Reverends Irene Monroe and Emmett G. Price III told Boston Public Radio on Monday that this year's election shows a lasting legacy of white supremacy in the country.

"The reality is that white supremacy has been a wide open wound for this nation for quite some time," Price said. "I don't think the whole problem is Trump, I think he's a good partial fragment of the problem, but the problem is that white supremacy has run ingrained in this nation for so many generations that it's almost being normalized."

Monroe noted the racial divide in this year's exit polls. "Where I was shocked in 2016 that 52 percent of white women voted for Trump, I almost fell onto the floor to find out that 55 percent of white women voted for Trump this year," she said. "I actually felt this election was our third Civil War, with the second one having been during the Civil Rights Movement," Monroe said.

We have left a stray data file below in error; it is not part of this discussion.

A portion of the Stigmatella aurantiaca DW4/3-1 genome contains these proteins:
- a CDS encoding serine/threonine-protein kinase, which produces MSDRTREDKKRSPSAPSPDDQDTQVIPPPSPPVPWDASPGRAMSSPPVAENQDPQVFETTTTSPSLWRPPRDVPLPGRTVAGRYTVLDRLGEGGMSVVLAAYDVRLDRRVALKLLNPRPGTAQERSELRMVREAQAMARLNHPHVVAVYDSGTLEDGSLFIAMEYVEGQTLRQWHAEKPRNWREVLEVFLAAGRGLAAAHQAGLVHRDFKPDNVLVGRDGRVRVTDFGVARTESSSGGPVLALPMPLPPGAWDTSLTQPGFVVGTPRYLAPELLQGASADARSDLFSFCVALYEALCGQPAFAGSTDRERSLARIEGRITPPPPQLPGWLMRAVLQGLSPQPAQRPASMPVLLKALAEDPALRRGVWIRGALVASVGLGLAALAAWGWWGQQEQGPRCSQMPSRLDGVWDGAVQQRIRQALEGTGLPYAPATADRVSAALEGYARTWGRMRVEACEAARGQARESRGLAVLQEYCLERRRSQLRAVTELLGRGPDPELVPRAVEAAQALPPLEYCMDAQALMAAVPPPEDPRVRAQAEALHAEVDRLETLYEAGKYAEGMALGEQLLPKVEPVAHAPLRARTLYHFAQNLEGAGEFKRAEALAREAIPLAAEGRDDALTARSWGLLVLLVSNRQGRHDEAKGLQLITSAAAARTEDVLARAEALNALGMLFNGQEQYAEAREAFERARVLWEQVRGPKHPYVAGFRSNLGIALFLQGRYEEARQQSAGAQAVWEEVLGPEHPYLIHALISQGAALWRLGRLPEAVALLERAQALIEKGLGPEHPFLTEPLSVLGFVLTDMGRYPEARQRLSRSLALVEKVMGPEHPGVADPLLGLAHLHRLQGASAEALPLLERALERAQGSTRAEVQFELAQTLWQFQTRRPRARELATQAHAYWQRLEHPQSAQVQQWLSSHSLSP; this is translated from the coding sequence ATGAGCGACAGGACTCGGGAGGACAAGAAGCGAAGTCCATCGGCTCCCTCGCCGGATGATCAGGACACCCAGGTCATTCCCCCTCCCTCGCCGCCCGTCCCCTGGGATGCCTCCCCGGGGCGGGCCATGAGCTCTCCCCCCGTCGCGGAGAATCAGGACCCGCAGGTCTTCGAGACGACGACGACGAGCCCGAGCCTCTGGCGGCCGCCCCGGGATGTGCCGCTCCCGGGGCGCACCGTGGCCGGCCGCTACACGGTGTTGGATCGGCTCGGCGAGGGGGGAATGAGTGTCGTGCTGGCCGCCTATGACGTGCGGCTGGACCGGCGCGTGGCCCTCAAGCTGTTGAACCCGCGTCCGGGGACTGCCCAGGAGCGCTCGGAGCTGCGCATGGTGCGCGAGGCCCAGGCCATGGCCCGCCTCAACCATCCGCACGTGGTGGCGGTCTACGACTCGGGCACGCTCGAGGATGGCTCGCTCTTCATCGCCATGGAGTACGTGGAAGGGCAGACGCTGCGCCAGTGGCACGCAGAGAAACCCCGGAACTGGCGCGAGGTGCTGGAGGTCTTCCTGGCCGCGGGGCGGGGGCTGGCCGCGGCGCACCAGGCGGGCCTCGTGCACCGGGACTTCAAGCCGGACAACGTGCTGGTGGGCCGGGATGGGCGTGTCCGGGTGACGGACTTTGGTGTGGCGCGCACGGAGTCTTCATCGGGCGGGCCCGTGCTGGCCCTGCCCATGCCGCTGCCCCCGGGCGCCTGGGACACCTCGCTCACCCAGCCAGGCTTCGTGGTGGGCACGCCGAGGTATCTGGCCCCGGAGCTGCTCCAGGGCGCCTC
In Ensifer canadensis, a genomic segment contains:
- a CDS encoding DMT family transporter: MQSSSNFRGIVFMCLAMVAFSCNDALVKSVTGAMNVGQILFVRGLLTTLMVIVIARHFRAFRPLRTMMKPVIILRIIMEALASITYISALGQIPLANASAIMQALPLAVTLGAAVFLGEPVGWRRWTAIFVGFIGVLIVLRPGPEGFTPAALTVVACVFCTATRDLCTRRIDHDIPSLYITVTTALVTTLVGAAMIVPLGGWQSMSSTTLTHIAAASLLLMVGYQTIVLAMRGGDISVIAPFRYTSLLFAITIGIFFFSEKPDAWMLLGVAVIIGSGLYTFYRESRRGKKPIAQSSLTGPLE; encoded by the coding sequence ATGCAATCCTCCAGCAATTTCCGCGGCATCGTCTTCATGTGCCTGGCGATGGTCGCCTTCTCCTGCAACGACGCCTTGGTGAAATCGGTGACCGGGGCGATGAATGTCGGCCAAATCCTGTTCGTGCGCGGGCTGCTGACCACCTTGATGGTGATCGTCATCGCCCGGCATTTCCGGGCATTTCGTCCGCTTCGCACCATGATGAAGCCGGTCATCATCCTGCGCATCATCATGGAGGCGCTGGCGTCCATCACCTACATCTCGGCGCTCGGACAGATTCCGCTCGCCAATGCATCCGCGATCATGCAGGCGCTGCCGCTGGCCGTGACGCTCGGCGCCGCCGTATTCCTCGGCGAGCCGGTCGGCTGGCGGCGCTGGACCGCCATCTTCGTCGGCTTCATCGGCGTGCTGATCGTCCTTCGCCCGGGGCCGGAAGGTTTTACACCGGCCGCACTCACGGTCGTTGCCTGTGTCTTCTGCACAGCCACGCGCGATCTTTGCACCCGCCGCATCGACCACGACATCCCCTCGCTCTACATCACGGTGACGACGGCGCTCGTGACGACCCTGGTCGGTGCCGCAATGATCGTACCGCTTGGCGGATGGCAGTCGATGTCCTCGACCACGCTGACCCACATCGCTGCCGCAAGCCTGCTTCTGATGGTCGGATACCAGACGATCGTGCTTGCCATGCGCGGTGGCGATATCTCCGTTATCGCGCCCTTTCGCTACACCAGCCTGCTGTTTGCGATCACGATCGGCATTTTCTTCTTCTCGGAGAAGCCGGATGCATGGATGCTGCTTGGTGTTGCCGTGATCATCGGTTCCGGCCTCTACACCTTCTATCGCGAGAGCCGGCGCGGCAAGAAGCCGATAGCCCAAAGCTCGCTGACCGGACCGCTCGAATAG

Some could assume President Donald Trump's voter base is aging out, but Monroe disagrees. "The Proud Boys are young boys," she said. "We've got to understand that in the soil of this country, the DNA, is racism."

Monroe is a syndicated religion columnist and the Boston voice for Detour’s African American Heritage Trail and a visiting researcher in the Religion and Conflict Transformation Program at Boston University School of Theology.

Price is professor of worship, church & culture and founding executive director of the Institute for the Study of the Black Christian Experience at Gordon-Conwell Theological Seminary.

Together they host the All Rev’d Up podcast, produced by GBH.